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Interview With Author Josh Lacey

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Josh Lacey

What is your favorite writing and reading genre?

I read pretty much anything and everything. For instance, the books that I’ve read most recently are Nell Zink’s latest novel, the very enjoyable Nicotine; Oblivion by Arnaldur Indridason, one of a long-running series of pleasingly downbeat Icelandic crime novels; Hunts in Dreams by Tom Drury, the follow-up to his wonderful The End of Vandalism; and Aunt Amelia by Rebecca Cobb, a magnificent picture book which I’ve read to my daughters many times over.

Where and how did you get your idea for your books?

I wish I knew the answer to this question. If I did, I would go there more often. Ideas pop into my head at the most unexpected moments. Some of them flit away, and others stick around, refusing to be forgotten. Those are the ones worth turning into a book.

If a movie or TV show would be created for your books, which actor/actress would you like to see playing the lead roles for your books?

It’s a difficult question, because some of the most important characters in my books are animals. A dog, for instance, in the Grk books. And a dragon in the Dragonsitter books. And other important characters are children, and I don’t have any idea who might play them. But I do have an idea for who might play Harvey Trelawney, the uncle of Tom Trelawney in The Island of Thieves and The Sultan’s Tigers. He’s a tricky man who enjoys living on the precarious border between right and wrong, legal and illegal, and I would be very happy if he was played by Sam Rockwell.

When did you decide to become a writer?

It was never really a decision. I just wrote and wrote. I wrote some plays, some films, some journalism, some diaries, some books, and eventually seemed to have become a writer.

How did you get your book published? How long did it take for you

to get it published?

My first book, A Dog Called Grk, took a couple of years to write, then a couple of years to find a publisher, and didn’t appear in print until a couple of years after that. So the whole process took an extremely long time.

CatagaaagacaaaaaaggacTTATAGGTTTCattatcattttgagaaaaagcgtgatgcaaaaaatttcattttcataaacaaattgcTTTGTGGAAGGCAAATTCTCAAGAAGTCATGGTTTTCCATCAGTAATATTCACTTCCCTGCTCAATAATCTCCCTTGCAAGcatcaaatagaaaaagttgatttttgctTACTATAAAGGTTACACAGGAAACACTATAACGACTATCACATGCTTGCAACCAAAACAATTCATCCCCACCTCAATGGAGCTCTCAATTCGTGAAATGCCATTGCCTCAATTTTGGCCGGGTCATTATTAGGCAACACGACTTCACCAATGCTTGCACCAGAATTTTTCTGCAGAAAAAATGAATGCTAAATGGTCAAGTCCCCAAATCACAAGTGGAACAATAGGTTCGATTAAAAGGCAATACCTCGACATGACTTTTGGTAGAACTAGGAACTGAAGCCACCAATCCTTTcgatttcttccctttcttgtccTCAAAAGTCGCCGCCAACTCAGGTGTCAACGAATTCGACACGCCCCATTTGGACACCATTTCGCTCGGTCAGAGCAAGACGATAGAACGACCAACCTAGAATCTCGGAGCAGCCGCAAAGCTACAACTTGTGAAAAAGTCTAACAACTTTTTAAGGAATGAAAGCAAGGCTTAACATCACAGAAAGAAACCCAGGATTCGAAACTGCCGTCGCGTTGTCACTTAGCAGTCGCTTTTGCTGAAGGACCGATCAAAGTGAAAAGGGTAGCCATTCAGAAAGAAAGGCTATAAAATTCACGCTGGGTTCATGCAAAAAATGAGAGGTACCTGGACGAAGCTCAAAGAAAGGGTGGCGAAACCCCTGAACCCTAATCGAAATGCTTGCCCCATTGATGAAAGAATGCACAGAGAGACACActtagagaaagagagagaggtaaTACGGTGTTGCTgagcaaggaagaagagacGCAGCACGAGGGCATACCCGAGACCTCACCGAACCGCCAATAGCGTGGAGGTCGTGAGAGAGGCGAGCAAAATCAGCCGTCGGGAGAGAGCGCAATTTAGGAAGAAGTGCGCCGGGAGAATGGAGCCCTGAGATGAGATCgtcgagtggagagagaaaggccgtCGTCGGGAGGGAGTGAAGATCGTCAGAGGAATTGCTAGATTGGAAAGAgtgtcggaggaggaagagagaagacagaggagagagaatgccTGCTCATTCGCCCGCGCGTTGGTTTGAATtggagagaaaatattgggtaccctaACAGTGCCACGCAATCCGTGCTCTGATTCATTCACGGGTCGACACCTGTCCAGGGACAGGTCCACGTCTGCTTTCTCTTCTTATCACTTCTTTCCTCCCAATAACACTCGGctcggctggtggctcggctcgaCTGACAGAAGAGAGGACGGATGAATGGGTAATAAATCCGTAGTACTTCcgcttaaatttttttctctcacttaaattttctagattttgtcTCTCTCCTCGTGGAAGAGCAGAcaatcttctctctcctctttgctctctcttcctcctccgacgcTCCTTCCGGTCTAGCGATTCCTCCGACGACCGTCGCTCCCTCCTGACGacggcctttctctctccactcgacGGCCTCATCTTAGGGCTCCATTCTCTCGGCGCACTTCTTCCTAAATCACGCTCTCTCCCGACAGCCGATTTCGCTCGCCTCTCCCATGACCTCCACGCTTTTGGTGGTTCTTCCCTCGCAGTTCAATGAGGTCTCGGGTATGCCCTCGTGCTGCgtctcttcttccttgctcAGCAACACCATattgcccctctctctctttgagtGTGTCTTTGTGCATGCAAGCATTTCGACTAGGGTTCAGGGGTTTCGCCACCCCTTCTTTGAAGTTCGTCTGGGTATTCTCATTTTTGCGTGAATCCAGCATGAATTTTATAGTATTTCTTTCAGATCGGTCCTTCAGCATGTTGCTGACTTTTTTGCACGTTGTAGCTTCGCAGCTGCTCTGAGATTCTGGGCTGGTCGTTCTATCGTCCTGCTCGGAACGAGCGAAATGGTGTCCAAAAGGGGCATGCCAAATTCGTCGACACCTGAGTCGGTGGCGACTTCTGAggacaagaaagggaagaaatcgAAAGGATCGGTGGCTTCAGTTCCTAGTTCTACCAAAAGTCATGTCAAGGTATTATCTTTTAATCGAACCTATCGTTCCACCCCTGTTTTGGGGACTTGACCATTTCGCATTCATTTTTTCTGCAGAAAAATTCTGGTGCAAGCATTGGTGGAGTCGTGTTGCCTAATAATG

Do you ever get writer’s Block? If so, which book did you get the worst while writing?

I get writer’s block every day.

What is the average time for you to write a book?

It depends how long the book is. My Dragonsitter books are fairly short (The Dragonsitter, The Dragonsitter Takes Off, The Dragonsitter’s Castle, etc.) So they take a few weeks. Novels like A Dog Called Grk or Island of Thieves take about a year from start to finish, from the first word of the first draft to the final word of the final draft.

For your own reading, do you prefer kindle or paperback books?

Definitely books. I have a kindle, and I like its convenience, but I don’t particularly enjoy using it. I love the details of a book, and the thought that has gone into creating it. The craft of a designer, a publisher, a printer, all coming together, along with the work of a writer and an editor.

How are the covers made for your books?

I’m embarrassed to admit that I don’t really know. They are created by brilliant artists and designers, but I have very little to do with the process.

What advice would you give writer wannabes and future/young authors?

I only really have one piece of advice: if you want to writer, first you must be a reader. Read anything. Read everything. You’ll learn more than you can imagine from reading other people’s books.

What do you do during your free time, how do you relax?

I have two young children, so I don’t have much free time. But I like to walk, preferably in the countryside. If you gave me a few free days right now, I’d take the overnight train to Scotland, and lace up my boots first thing in the morning, and walk through the mountains.

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